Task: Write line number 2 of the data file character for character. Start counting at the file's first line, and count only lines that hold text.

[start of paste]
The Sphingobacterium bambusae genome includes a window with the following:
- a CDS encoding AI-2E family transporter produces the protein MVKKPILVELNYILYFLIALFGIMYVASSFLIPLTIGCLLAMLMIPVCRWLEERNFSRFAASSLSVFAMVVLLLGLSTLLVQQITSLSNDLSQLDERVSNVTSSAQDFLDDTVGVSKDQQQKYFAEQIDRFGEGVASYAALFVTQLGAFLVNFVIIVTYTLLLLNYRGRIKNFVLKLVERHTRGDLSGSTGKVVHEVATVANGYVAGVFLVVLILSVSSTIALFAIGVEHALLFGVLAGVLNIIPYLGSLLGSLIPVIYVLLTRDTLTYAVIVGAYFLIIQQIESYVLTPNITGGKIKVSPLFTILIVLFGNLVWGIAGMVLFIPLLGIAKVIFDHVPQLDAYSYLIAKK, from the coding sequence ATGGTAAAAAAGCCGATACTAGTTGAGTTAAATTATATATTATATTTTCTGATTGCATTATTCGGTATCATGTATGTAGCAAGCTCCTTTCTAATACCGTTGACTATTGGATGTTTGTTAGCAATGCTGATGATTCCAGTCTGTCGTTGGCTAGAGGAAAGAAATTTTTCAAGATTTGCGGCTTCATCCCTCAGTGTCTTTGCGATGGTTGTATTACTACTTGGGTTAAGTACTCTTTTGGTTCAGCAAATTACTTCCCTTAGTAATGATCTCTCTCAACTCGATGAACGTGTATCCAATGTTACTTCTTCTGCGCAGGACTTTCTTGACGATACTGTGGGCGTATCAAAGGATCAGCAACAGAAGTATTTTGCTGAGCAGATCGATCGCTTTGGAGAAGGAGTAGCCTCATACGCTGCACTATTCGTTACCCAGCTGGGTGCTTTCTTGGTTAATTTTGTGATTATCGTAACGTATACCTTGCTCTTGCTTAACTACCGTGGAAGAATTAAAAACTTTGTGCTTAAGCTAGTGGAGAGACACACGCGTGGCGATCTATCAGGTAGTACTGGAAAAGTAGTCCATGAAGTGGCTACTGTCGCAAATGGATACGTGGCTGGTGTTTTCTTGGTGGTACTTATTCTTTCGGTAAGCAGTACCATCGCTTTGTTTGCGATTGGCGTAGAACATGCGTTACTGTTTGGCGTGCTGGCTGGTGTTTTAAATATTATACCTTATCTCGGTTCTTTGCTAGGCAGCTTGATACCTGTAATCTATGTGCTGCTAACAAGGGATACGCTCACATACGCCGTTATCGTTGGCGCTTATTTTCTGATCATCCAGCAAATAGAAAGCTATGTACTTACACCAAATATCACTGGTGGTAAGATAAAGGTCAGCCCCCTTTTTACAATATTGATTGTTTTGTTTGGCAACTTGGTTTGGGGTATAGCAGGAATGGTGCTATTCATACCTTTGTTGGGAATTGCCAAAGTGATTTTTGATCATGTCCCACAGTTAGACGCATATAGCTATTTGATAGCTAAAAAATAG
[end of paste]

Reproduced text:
- a CDS encoding AI-2E family transporter produces the protein MVKKPILVELNYILYFLIALFGIMYVASSFLIPLTIGCLLAMLMIPVCRWLEERNFSRFAASSLSVFAMVVLLLGLSTLLVQQITSLSNDLSQLDERVSNVTSSAQDFLDDTVGVSKDQQQKYFAEQIDRFGEGVASYAALFVTQLGAFLVNFVIIVTYTLLLLNYRGRIKNFVLKLVERHTRGDLSGSTGKVVHEVATVANGYVAGVFLVVLILSVSSTIALFAIGVEHALLFGVLAGVLNIIPYLGSLLGSLIPVIYVLLTRDTLTYAVIVGAYFLIIQQIESYVLTPNITGGKIKVSPLFTILIVLFGNLVWGIAGMVLFIPLLGIAKVIFDHVPQLDAYSYLIAKK, from the coding sequence ATGGTAAAAAAGCCGATACTAGTTGAGTTAAATTATATATTATATTTTCTGATTGCATTATTCGGTATCATGTATGTAGCAAGCTCCTTTCTAATACCGTTGACTATTGGATGTTTGTTAGCAATGCTGATGATTCCAGTCTGTCGTTGGCTAGAGGAAAGAAATTTTTCAAGATTTGCGGCTTCATCCCTCAGTGTCTTTGCGATGGTTGTATTACTACTTGGGTTAAGTACTCTTTTGGTTCAGCAAATTACTTCCCTTAGTAATGATCTCTCTCAACTCGATGAACGTGTATCCAATGTTACTTCTTCTGCGCAGGACTTTCTTGACGATACTGTGGGCGTATCAAAGGATCAGCAACAGAAGTATTTTGCTGAGCAGATCGATCGCTTTGGAGAAGGAGTAGCCTCATACGCTGCACTATTCGTTACCCAGCTGGGTGCTTTCTTGGTTAATTTTGTGATTATCGTAACGTATACCTTGCTCTTGCTTAACTACCGTGGAAGAATTAAAAACTTTGTGCTTAAGCTAGTGGAGAGACACACGCGTGGCGATCTATCAGGTAGTACTGGAAAAGTAGTCCATGAAGTGGCTACTGTCGCAAATGGATACGTGGCTGGTGTTTTCTTGGTGGTACTTATTCTTTCGGTAAGCAGTACCATCGCTTTGTTTGCGATTGGCGTAGAACATGCGTTACTGTTTGGCGTGCTGGCTGGTGTTTTAAATATTATACCTTATCTCGGTTCTTTGCTAGGCAGCTTGATACCTGTAATCTATGTGCTGCTAACAAGGGATACGCTCACATACGCCGTTATCGTTGGCGCTTATTTTCTGATCATCCAGCAAATAGAAAGCTATGTACTTACACCAAATATCACTGGTGGTAAGATAAAGGTCAGCCCCCTTTTTACAATATTGATTGTTTTGTTTGGCAACTTGGTTTGGGGTATAGCAGGAATGGTGCTATTCATACCTTTGTTGGGAATTGCCAAAGTGATTTTTGATCATGTCCCACAGTTAGACGCATATAGCTATTTGATAGCTAAAAAATAG